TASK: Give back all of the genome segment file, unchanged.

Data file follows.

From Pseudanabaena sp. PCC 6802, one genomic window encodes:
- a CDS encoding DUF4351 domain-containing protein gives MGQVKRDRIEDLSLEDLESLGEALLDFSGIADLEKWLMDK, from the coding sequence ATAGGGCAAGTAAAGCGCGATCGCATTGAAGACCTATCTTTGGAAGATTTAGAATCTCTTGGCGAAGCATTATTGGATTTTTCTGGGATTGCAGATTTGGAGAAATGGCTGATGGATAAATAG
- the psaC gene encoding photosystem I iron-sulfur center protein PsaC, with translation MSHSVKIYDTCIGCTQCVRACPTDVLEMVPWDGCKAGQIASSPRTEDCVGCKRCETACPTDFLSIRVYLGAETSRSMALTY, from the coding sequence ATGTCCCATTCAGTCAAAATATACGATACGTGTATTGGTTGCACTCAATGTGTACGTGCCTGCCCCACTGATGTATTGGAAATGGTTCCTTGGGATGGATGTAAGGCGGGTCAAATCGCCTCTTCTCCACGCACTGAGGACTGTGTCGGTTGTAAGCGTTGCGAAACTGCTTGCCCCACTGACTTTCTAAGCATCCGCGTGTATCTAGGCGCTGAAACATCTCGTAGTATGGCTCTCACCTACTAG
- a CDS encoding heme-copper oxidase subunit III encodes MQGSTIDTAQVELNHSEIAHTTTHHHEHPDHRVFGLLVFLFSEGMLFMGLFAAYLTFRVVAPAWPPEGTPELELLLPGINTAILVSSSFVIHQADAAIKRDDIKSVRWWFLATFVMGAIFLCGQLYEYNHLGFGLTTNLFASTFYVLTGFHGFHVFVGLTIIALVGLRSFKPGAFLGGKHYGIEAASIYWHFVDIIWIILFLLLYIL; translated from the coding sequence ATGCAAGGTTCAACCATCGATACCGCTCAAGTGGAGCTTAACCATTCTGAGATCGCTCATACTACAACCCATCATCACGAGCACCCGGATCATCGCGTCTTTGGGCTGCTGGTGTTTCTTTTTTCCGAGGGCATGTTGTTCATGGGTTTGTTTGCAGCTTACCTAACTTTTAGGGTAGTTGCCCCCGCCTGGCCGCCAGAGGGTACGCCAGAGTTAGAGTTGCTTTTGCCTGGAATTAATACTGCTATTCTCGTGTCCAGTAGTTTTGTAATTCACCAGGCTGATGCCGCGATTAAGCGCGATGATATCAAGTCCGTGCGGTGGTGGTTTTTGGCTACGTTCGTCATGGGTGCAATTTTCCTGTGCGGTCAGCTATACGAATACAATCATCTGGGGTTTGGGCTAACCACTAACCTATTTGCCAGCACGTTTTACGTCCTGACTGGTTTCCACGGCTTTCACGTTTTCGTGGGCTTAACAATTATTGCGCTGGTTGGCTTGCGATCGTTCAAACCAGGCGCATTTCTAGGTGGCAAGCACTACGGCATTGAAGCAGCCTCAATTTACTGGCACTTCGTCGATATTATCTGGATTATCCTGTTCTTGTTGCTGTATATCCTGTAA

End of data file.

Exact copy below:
From Pseudanabaena sp. PCC 6802, one genomic window encodes:
- a CDS encoding DUF4351 domain-containing protein gives MGQVKRDRIEDLSLEDLESLGEALLDFSGIADLEKWLMDK, from the coding sequence ATAGGGCAAGTAAAGCGCGATCGCATTGAAGACCTATCTTTGGAAGATTTAGAATCTCTTGGCGAAGCATTATTGGATTTTTCTGGGATTGCAGATTTGGAGAAATGGCTGATGGATAAATAG
- the psaC gene encoding photosystem I iron-sulfur center protein PsaC, with translation MSHSVKIYDTCIGCTQCVRACPTDVLEMVPWDGCKAGQIASSPRTEDCVGCKRCETACPTDFLSIRVYLGAETSRSMALTY, from the coding sequence ATGTCCCATTCAGTCAAAATATACGATACGTGTATTGGTTGCACTCAATGTGTACGTGCCTGCCCCACTGATGTATTGGAAATGGTTCCTTGGGATGGATGTAAGGCGGGTCAAATCGCCTCTTCTCCACGCACTGAGGACTGTGTCGGTTGTAAGCGTTGCGAAACTGCTTGCCCCACTGACTTTCTAAGCATCCGCGTGTATCTAGGCGCTGAAACATCTCGTAGTATGGCTCTCACCTACTAG
- a CDS encoding heme-copper oxidase subunit III encodes MQGSTIDTAQVELNHSEIAHTTTHHHEHPDHRVFGLLVFLFSEGMLFMGLFAAYLTFRVVAPAWPPEGTPELELLLPGINTAILVSSSFVIHQADAAIKRDDIKSVRWWFLATFVMGAIFLCGQLYEYNHLGFGLTTNLFASTFYVLTGFHGFHVFVGLTIIALVGLRSFKPGAFLGGKHYGIEAASIYWHFVDIIWIILFLLLYIL; translated from the coding sequence ATGCAAGGTTCAACCATCGATACCGCTCAAGTGGAGCTTAACCATTCTGAGATCGCTCATACTACAACCCATCATCACGAGCACCCGGATCATCGCGTCTTTGGGCTGCTGGTGTTTCTTTTTTCCGAGGGCATGTTGTTCATGGGTTTGTTTGCAGCTTACCTAACTTTTAGGGTAGTTGCCCCCGCCTGGCCGCCAGAGGGTACGCCAGAGTTAGAGTTGCTTTTGCCTGGAATTAATACTGCTATTCTCGTGTCCAGTAGTTTTGTAATTCACCAGGCTGATGCCGCGATTAAGCGCGATGATATCAAGTCCGTGCGGTGGTGGTTTTTGGCTACGTTCGTCATGGGTGCAATTTTCCTGTGCGGTCAGCTATACGAATACAATCATCTGGGGTTTGGGCTAACCACTAACCTATTTGCCAGCACGTTTTACGTCCTGACTGGTTTCCACGGCTTTCACGTTTTCGTGGGCTTAACAATTATTGCGCTGGTTGGCTTGCGATCGTTCAAACCAGGCGCATTTCTAGGTGGCAAGCACTACGGCATTGAAGCAGCCTCAATTTACTGGCACTTCGTCGATATTATCTGGATTATCCTGTTCTTGTTGCTGTATATCCTGTAA